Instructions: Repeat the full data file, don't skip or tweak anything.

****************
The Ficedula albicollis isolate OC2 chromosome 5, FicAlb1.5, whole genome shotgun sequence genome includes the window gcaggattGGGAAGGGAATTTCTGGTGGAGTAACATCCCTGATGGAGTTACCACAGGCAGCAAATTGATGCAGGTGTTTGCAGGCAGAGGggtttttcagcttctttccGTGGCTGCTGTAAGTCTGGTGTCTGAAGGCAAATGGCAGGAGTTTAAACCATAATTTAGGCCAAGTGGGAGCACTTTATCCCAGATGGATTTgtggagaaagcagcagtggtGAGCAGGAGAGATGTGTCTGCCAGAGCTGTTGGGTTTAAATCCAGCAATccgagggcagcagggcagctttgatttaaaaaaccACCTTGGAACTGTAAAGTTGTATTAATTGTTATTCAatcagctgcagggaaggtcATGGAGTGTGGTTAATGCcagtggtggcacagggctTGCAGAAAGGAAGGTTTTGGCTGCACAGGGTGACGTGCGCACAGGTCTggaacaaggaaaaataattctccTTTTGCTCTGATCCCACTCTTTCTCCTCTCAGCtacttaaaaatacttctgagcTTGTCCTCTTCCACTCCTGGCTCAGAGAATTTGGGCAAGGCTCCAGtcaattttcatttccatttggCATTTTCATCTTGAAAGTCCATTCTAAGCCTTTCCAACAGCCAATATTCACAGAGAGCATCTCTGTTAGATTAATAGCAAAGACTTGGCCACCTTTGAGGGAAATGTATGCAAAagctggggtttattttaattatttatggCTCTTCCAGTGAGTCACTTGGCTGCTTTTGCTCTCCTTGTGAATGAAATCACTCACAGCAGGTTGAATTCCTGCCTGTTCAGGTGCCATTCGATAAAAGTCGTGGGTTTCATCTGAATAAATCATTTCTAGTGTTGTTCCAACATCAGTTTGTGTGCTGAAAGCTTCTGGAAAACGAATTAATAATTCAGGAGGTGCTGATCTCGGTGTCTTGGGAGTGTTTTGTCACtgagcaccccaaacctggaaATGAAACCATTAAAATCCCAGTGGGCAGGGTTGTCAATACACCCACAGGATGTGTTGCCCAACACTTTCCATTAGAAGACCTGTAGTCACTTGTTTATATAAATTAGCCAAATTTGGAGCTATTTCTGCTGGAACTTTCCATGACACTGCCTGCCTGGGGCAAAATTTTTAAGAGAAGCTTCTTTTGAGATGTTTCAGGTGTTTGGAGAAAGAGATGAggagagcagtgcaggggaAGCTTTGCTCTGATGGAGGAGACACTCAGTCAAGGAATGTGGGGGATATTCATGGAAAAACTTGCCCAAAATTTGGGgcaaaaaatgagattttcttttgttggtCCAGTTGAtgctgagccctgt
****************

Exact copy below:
The Ficedula albicollis isolate OC2 chromosome 5, FicAlb1.5, whole genome shotgun sequence genome includes the window gcaggattGGGAAGGGAATTTCTGGTGGAGTAACATCCCTGATGGAGTTACCACAGGCAGCAAATTGATGCAGGTGTTTGCAGGCAGAGGggtttttcagcttctttccGTGGCTGCTGTAAGTCTGGTGTCTGAAGGCAAATGGCAGGAGTTTAAACCATAATTTAGGCCAAGTGGGAGCACTTTATCCCAGATGGATTTgtggagaaagcagcagtggtGAGCAGGAGAGATGTGTCTGCCAGAGCTGTTGGGTTTAAATCCAGCAATccgagggcagcagggcagctttgatttaaaaaaccACCTTGGAACTGTAAAGTTGTATTAATTGTTATTCAatcagctgcagggaaggtcATGGAGTGTGGTTAATGCcagtggtggcacagggctTGCAGAAAGGAAGGTTTTGGCTGCACAGGGTGACGTGCGCACAGGTCTggaacaaggaaaaataattctccTTTTGCTCTGATCCCACTCTTTCTCCTCTCAGCtacttaaaaatacttctgagcTTGTCCTCTTCCACTCCTGGCTCAGAGAATTTGGGCAAGGCTCCAGtcaattttcatttccatttggCATTTTCATCTTGAAAGTCCATTCTAAGCCTTTCCAACAGCCAATATTCACAGAGAGCATCTCTGTTAGATTAATAGCAAAGACTTGGCCACCTTTGAGGGAAATGTATGCAAAagctggggtttattttaattatttatggCTCTTCCAGTGAGTCACTTGGCTGCTTTTGCTCTCCTTGTGAATGAAATCACTCACAGCAGGTTGAATTCCTGCCTGTTCAGGTGCCATTCGATAAAAGTCGTGGGTTTCATCTGAATAAATCATTTCTAGTGTTGTTCCAACATCAGTTTGTGTGCTGAAAGCTTCTGGAAAACGAATTAATAATTCAGGAGGTGCTGATCTCGGTGTCTTGGGAGTGTTTTGTCACtgagcaccccaaacctggaaATGAAACCATTAAAATCCCAGTGGGCAGGGTTGTCAATACACCCACAGGATGTGTTGCCCAACACTTTCCATTAGAAGACCTGTAGTCACTTGTTTATATAAATTAGCCAAATTTGGAGCTATTTCTGCTGGAACTTTCCATGACACTGCCTGCCTGGGGCAAAATTTTTAAGAGAAGCTTCTTTTGAGATGTTTCAGGTGTTTGGAGAAAGAGATGAggagagcagtgcaggggaAGCTTTGCTCTGATGGAGGAGACACTCAGTCAAGGAATGTGGGGGATATTCATGGAAAAACTTGCCCAAAATTTGGGgcaaaaaatgagattttcttttgttggtCCAGTTGAtgctgagccctgt